Viktor Rydberg's
Investigations into Germanic Mythology, Vol. II
Undersökningar i Germanisk Mytologi, andra delen, 1889
The First English Translation by William P. Reaves
William P. Reaves ©2010
  Table of Contents
[Page numbers refer are those of the original edition.]


    This Text is Available for Purchase
Part 1:
Indo-European Mythology

Part 2:
Germanic Mythology (con't)

 Below are Selections from the Text by William P. Reaves

I. Germanic Myths of Proto-Indo-European Origin. 
 [pp. 1-182]  

 1. The Beginning.

 2. Ginnungagap.

 3. Chaos. The Elements.

 4. The Material of Life.

 5. The World-Tree.

 6. The Three Underworld Springs.

The Original Beings

 7. The Primeval Cow.

 8. The First in Human Form.

 9. The Primeval Giant.

10. Ymir’s Sea.

11. The Creating Gods.

12. Vâta-Wodan.

13. The Eagle and Suttung’s Mead.

14. Hönir, Lodur, and Fjörgynn.

15. The Primeval Smiths.

16. Primeval Smiths and Swan-maidens.

17. The Ordered Universe
 a) The Nine Worlds.

18. The Ordered Universe
b) The World Mill.

19. The Ordered Universe
c) Heavenly Lights and Periods of Time.

20. The Ordered Universe
d) Midgard and the Upper Heavenly World.

21. Soma-Mimir.

22. The Moon and the Mead.

23. The Creation of Man.

24. Primeval Man and the Original Homeland.

25. Agni-Heimdall, the Culture-Bringer.

26. The Golden Age. The Patriarchs.

27. Witchcraft. Heidr.

28. Thurses-Demons.

29. Indra’s Birth and Battles with Demons.

30. Indra’s Protégés and Comrades a) Kutsa-Egil.

31. Indra’s Protégés and Comrades b) Pushan-Thjalfi.

32. The Breach between the Gods and the Primeval Artists.

The Fimbul-Winter.

33. Yima’s Grove and Mimir’s Grove.

34. The Baldur Myth.

35. Eschatology. Funeral Customs.

36. Eschatology (continued). Life After Death. Doppelgangers.

37. Eschatology (continued). Portents of Death. Pyschopomps.
The Journey of the Dead. The Judgment on the Dead.

38. Eschatology (continued).

at the Judgment of the Dead. The Drink of Oblivion.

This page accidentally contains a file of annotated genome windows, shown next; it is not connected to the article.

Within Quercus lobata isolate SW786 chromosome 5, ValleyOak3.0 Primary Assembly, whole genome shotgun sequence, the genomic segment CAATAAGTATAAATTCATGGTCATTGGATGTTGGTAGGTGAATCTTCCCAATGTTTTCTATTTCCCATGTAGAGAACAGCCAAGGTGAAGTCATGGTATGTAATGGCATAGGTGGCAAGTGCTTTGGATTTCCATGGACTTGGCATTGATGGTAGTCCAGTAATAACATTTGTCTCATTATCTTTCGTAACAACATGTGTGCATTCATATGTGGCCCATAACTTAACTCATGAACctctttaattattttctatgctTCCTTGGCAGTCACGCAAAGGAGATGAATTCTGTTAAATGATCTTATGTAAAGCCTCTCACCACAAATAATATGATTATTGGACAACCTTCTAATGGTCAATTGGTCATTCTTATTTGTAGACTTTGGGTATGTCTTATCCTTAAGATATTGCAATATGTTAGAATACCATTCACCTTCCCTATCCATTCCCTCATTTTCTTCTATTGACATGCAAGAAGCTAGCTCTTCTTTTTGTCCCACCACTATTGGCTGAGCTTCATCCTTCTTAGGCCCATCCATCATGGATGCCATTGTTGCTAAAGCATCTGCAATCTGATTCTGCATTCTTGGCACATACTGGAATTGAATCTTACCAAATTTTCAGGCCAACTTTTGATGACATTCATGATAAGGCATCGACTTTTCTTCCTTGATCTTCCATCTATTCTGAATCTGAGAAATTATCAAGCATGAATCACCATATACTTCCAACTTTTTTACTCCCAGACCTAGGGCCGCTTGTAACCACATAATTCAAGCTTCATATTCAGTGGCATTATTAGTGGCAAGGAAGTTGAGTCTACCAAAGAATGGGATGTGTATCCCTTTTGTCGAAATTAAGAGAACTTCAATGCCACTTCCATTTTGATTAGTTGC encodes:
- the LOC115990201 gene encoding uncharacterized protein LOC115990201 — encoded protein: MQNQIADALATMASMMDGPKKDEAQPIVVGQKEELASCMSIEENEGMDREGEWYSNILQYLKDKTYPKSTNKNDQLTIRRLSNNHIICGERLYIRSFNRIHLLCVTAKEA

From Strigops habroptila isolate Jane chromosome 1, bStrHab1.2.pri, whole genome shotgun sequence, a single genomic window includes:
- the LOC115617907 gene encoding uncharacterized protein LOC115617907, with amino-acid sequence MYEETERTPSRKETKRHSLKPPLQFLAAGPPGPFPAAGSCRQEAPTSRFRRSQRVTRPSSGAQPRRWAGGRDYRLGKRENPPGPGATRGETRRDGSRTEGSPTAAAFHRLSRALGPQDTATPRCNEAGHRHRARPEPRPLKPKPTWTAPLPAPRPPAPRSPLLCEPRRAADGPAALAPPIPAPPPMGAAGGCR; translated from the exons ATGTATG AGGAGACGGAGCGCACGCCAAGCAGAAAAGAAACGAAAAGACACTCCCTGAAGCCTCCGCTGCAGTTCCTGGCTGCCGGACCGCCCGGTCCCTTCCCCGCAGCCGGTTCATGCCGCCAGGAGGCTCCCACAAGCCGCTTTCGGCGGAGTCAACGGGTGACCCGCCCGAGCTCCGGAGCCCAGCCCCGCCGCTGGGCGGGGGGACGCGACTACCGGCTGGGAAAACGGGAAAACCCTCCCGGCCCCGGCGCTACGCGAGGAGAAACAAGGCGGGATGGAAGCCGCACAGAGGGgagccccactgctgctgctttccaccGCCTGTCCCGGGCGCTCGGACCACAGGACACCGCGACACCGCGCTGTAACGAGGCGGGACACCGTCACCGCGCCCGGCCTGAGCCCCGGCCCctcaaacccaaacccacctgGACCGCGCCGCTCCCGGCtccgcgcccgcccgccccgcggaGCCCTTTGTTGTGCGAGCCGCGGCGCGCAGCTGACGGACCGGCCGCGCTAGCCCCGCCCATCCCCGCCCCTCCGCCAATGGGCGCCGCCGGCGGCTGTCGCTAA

39. Eschatology (continued). The Kingdom of Bliss.

40. Eschatology (continued). The Damned.

41. Eschatology (continued). Ragnarök.

42. Eschatology (continued). The Regeneration of the World.

 Regarding the Results of the Foregoing Investigation

II. Later Germanic Myths 
[p. 183-203]

 III. Towards the Baldur Myth
[p. 203-295]

I. The Proto-Indo-European Origin of the Baldur Myth.

1. The Tragic Myth of the Divine Brothers.
2. Nature's Sworn Oath. Healing Charms.

II. The Germanic Discouri in Tacitus.

III. The Baldur Myth and the Stephanus Legend.
The Name Fol (

IV. Descendants of the Baldur Myth.

1. The Poem about Helgi Hjörvardsson.

The Story of Olaf Geirstadaalf
and its Connection with the Poem about Helgi Hjörvardsson.

4. The Relationship of the Myth about Hödur
to the Story of Sigurd Fafnisbane's Youth.

Hödur's Supposed Blindness

in which Harbard is proven to be Loki, rather than Odin.
[pp. 296-327]

Brisingamen’s Smiths
[pp. 328-352] 

Additions to the Investigations
of the Myths Concerning Egil-Örvandil and Svipdag:
Vidofnir's Sickle. Egil as Fisher.
[p. 353-368]

Miscellaneous Observations

[pp. 369-374]
 An Overview of the Germanic Mythology’s Epic Order
[pp. 375-426]

Introduction to the Treatise.

 I. The Creation of the World

II. The Primeval Age of Peace

III. The Transition from Peace to War.

IV. The Age of War.

Before the Fimbul-Winter
The Fimbul-Winter
The Decline and End of the Fimbul-Winter
Svipdag and the Sword of Revenge
The War Between the Aesir and the Vanir.
The Great War in Midgard.

V. The Historic Era.

VI. Ragnarök.

VII. The World's Renewal.

 Conclusion to the Treatise


Towards a Method of Mythology

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Available for Purchase
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Part 1:
Indo-European Mythology

Part 2:
Germanic Mythology (con't)


The Sibylline Oracles and Völuspá
[pp. 483-628]

1st Treatise
nd Treatise

Response from Professor Sophus Bugge
Astrology and Merlin. Reply to Professor Sophus Bugge.


[p. 629]


Published by Albert Bonniers Förlag, Stockholm, 1889.


Volume I
  Eder tillgifne,
Viktor Rydberg's
[Mythological Works]
[Germanic Mythology]